The new sensor delivers 1080p video at 90fps or two- or three-exposure 1080p HDR video at up to 30fps. Engineering samples are available now with full production planned for November 2017.

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ST Reports Imaging Revenue Growth

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SeekingAlpha publishes ST Q3 2017 earnings call transcript. Few quotes on the image sensor business:

"Let's move now to our Imaging Product Division, which we report in Others. Imaging registered very strong sequential revenue growth, reflecting the initial ramp in wireless applications of ST's new program, including the company's Time-of-Flight and new specialized imaging technologies. Other revenues more than doubled in the third quarter.

...we can confirm that based on current visibility, ...the Imaging division anticipate sequential revenues growth from the third into the fourth quarter and anticipate a double-digit year-over-year growth in the fourth quarter in respect to the fourth quarter of the prior year.

...we target the LIDAR device, which are really a key enabling component of the overall smart driving application. And our technology is really a key competitive factor for us to target this kind of LIDAR activity definitively.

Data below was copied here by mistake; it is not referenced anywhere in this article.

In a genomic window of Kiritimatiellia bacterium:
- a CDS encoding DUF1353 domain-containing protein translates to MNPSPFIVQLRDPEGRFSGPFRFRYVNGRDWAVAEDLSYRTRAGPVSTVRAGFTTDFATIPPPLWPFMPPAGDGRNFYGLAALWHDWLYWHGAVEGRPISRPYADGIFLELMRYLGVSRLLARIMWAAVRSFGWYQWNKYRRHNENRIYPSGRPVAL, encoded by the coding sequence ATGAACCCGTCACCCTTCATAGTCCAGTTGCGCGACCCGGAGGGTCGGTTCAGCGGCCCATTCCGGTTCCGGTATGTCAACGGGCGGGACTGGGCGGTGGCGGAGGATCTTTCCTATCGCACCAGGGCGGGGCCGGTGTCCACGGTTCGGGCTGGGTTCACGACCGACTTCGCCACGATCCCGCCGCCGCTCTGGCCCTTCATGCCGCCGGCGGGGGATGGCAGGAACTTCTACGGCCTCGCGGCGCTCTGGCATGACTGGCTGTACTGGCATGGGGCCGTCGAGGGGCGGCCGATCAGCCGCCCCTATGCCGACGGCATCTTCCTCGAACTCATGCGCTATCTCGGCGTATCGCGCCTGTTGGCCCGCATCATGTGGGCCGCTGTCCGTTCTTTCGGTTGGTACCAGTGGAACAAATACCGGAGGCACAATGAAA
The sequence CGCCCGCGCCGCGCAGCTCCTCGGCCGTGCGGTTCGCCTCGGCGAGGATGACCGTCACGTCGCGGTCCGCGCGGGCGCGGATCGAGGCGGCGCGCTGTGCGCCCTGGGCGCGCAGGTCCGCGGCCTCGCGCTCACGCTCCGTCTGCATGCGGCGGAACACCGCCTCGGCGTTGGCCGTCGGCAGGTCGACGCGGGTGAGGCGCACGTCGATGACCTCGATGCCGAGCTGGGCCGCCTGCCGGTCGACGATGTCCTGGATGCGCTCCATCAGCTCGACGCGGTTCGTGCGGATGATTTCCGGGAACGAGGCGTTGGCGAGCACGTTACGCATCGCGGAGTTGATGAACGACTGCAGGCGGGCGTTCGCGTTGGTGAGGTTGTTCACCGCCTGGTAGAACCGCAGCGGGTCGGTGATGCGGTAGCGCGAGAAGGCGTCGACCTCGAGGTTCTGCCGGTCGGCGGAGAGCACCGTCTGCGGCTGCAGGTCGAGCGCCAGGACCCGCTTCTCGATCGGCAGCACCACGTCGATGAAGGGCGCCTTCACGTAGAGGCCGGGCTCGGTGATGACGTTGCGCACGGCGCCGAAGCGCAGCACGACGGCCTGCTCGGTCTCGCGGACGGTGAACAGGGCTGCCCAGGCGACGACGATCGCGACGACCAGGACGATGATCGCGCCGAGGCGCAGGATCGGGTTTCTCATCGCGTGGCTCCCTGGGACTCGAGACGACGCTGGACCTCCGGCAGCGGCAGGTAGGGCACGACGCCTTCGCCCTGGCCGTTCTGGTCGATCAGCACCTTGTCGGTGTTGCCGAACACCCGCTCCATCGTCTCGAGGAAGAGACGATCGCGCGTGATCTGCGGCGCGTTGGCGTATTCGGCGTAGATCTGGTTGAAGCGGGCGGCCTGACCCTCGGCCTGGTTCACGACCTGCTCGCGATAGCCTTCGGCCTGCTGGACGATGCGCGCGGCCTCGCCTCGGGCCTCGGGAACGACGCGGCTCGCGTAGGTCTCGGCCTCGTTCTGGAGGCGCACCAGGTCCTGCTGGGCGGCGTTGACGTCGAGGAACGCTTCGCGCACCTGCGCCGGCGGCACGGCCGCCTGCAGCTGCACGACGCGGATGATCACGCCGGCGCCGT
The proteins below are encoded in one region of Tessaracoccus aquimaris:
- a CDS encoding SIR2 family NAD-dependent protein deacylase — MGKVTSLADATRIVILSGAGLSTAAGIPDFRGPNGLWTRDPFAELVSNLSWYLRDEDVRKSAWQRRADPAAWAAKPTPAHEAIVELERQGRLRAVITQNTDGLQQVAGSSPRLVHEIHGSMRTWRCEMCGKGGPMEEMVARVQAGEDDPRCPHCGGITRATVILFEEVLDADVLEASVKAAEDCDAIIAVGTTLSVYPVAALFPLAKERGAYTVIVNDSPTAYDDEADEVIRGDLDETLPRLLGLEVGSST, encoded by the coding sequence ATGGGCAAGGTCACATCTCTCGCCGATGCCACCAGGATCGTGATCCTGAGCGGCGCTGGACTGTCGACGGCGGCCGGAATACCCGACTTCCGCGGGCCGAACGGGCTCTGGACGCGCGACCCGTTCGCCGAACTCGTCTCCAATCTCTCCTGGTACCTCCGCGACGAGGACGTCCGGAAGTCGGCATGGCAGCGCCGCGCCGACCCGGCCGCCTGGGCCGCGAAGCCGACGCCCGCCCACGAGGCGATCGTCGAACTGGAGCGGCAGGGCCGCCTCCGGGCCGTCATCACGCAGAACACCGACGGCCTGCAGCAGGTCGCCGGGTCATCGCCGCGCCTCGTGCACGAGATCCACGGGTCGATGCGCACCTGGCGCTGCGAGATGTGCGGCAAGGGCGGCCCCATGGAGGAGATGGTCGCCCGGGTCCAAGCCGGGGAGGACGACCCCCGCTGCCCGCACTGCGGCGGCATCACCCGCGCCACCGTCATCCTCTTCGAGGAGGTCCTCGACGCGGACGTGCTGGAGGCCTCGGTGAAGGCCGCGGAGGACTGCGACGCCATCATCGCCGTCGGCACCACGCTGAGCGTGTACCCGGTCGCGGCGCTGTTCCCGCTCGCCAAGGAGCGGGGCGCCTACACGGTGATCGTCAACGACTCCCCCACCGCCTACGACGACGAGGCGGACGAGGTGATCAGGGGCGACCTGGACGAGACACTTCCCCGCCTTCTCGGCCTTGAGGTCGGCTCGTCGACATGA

"

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Image Sensor Papers at IEDM 2017

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IEDM 2017, to be held on Dec. 2-6 in San Francisco, publishes its agenda. Here is the list of image sensor related materials, starting from 3 Sony papers:

3.2 Pixel/DRAM/logic 3-layer stacked CMOS image sensor technology (Invited)
H. Tsugawa, H. Takahashi, R. Nakamura, T. Umebayashi, T. Ogita, H. Okano, K. Iwase, H. Kawashima, T. Yamasaki*, D. Yoneyama*, J. Hashizume, T. Nakajima, K. Murata, Y. Kanaishi, K. Ikeda*, K. Tatani, T. Nagano, H. Nakayama*, T. Haruta and T. Nomoto, Sony Semiconductor
We developed a CMOS image sensor (CIS) chip, which is stacked pixel/DRAM/logic. In this CIS chip, three Si substrates are bonded together, and each substrate is electrically connected by two-stacked through-silica vias (TSVs) through the CIS or dynamic random access memory (DRAM). We obtained low resistance, low leakage current, and high reliability characteristics of these TSVs. Connecting metal with TSVs through DRAM can be used as low resistance wiring for a power supply. The Si substrate of the DRAM can be thinned to 3 μm, and its memory retention and operation characteristics are sufficient for specifications after thinning. With this stacked CIS chip, it is possible to achieve less rolling shutter distortion and produce super slow motion video.